This blog posting represents the views of the author, David Fosberry. Those opinions may change over time. They do not constitute an expert legal or financial opinion.

If you have comments on this blog posting, please email me .

The Opinion Blog is organised by threads, so each post is identified by a thread number ("Major" index) and a post number ("Minor" index). If you want to view the index of blogs, click here to download it as an Excel spreadsheet.

Click here to see the whole Opinion Blog.

To view, save, share or refer to a particular blog post, use the link in that post (below/right, where it says "Show only this post").

Delivered Or Not Delivered?

Posted on 12th February 2019

Show only this post
Show all posts in this thread.

I am getting thoroughly fed up with the parcel delivery companies: UPS DHL, FedEx, GLS, etc.

This week I ordered some wine, and the tracking web-site shows that it is due to be delivered this morning; that should be fine, since Sheryl is at home sick today. In fact, however, it is not fine. Yet again someone rang the doorbell, and gave up and walked away before Sheryl could answer.

This kind of thing happens often. Our doorbell/entry-phone system is not very smart (but smarter than the delivery personnel): if you ring a bell, the person who lives in that apartment can answer, and choose to let you into the building; if you get impatient and ring another bell, then only the last apartment whose bell you rang can answer. Many delivery drivers ring lots of bells, so that many people get disturbed, but only the last one rung can answer (and they might not be home).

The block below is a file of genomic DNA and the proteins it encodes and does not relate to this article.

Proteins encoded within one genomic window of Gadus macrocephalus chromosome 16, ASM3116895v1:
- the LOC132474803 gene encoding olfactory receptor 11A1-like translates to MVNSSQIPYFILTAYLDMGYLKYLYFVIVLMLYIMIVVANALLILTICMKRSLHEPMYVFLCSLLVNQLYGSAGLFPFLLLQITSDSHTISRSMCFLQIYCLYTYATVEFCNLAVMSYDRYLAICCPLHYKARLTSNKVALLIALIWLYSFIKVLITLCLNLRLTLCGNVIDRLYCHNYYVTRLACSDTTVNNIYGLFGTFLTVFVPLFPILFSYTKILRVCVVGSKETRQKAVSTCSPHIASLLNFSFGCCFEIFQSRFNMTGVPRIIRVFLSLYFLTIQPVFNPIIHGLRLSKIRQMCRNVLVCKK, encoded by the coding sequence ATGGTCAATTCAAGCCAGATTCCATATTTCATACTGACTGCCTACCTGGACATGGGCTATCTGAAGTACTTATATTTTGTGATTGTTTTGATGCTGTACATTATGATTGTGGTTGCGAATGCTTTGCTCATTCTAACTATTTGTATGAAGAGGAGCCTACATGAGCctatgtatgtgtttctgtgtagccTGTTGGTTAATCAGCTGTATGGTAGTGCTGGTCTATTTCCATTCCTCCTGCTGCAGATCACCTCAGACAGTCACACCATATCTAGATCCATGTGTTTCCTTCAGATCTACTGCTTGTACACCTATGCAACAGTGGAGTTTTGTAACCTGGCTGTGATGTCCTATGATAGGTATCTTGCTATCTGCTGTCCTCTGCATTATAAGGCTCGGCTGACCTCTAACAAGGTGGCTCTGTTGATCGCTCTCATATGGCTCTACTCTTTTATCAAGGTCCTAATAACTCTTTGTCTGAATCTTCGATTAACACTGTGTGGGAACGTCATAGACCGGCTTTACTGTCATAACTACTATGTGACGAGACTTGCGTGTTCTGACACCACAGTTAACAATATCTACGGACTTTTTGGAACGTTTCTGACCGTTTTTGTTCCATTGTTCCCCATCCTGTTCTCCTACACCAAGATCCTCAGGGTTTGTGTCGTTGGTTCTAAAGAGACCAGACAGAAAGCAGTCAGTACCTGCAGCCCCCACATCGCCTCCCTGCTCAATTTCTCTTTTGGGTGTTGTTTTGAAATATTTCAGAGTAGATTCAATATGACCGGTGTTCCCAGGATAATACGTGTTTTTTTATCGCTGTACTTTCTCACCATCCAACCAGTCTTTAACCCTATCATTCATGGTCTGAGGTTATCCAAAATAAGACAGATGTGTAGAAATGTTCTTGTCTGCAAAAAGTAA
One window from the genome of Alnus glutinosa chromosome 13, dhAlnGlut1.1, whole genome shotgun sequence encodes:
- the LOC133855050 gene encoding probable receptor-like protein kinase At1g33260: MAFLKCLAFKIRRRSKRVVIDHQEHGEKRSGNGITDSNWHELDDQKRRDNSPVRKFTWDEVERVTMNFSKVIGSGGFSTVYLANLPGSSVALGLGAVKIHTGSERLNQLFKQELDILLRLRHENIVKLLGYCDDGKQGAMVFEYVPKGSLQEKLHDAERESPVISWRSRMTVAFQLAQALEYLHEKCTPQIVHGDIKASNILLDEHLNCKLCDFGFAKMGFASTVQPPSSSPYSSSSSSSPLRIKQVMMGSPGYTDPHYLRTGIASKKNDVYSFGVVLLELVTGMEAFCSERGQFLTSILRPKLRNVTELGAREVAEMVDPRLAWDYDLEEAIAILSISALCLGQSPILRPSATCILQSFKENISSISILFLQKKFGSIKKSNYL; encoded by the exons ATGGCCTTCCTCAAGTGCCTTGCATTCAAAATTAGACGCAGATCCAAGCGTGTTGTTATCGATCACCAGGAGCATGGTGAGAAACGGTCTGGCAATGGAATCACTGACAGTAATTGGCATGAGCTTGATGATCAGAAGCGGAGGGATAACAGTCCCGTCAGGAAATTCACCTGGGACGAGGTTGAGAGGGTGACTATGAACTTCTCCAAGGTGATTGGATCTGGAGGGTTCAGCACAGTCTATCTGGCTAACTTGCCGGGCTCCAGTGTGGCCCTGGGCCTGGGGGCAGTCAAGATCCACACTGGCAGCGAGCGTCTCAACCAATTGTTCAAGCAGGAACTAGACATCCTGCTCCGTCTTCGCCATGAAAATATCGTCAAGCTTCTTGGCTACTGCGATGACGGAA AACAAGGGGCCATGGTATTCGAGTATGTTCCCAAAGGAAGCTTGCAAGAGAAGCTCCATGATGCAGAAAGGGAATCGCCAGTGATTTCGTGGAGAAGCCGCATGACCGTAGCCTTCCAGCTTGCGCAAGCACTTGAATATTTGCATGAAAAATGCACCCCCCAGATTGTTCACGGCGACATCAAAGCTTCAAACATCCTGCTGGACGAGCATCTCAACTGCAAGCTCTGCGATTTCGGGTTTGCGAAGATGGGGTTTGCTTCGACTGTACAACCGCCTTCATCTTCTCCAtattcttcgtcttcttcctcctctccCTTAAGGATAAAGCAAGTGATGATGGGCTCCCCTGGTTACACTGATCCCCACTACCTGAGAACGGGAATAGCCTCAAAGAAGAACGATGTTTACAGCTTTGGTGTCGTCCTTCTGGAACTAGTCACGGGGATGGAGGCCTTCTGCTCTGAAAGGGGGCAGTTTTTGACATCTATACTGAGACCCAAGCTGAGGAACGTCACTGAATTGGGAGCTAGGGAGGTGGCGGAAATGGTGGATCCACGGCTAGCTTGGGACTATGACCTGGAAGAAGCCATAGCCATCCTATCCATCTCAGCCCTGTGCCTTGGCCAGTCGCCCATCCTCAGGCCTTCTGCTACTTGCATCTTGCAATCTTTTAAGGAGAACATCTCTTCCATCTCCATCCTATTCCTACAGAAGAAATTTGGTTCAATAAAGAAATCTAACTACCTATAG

There have been many cases where one of us was home, and no-one rang the doorbell, but we received a slip in our postbox that we were not home when they tried to deliver.

stair-climbing trolley

We have seen delivery vans parked opposite our apartment building while the driver fills in dozens of "you were not home" slips, without first attempting to ring any doorbells. I find this bizarre, since they need to ring anyway to deliver the failed-delivery slips.

There was also a period when one of the courier firms left dozens (basically all) of their parcels with a bakery over half a kilometer from our building, leaving a note saying "we have left your parcel with a neighbour".

A few years ago I bought a UPS (Uninterruptible Power Supply) which weighed 70Kg (the weight is mostly batteries). It was delivered while I was away for work, but Sheryl was home. The delivery guy was alone, and didn't have one of those nifty stair-climbing trolleys (see photo), and refused to bring it up one flight of stairs, so Sheryl refused to accept delivery (our building has no lift) and they had to deliver it another day, with two guys. Sheryl regularly has similar problems with one particular guy who delivers to her work; he always refuses to deliver things into the building, and as a result usually leaves without getting a signature.

Some firms are worse than others, but the main variation seems to be down to the individual delivery person. This is a service for which we, as end-customers, pay (directly or indirectly), but we are not treated like customers and do not receive the service for which we pay. I guess I need to complain more to the delivery companies.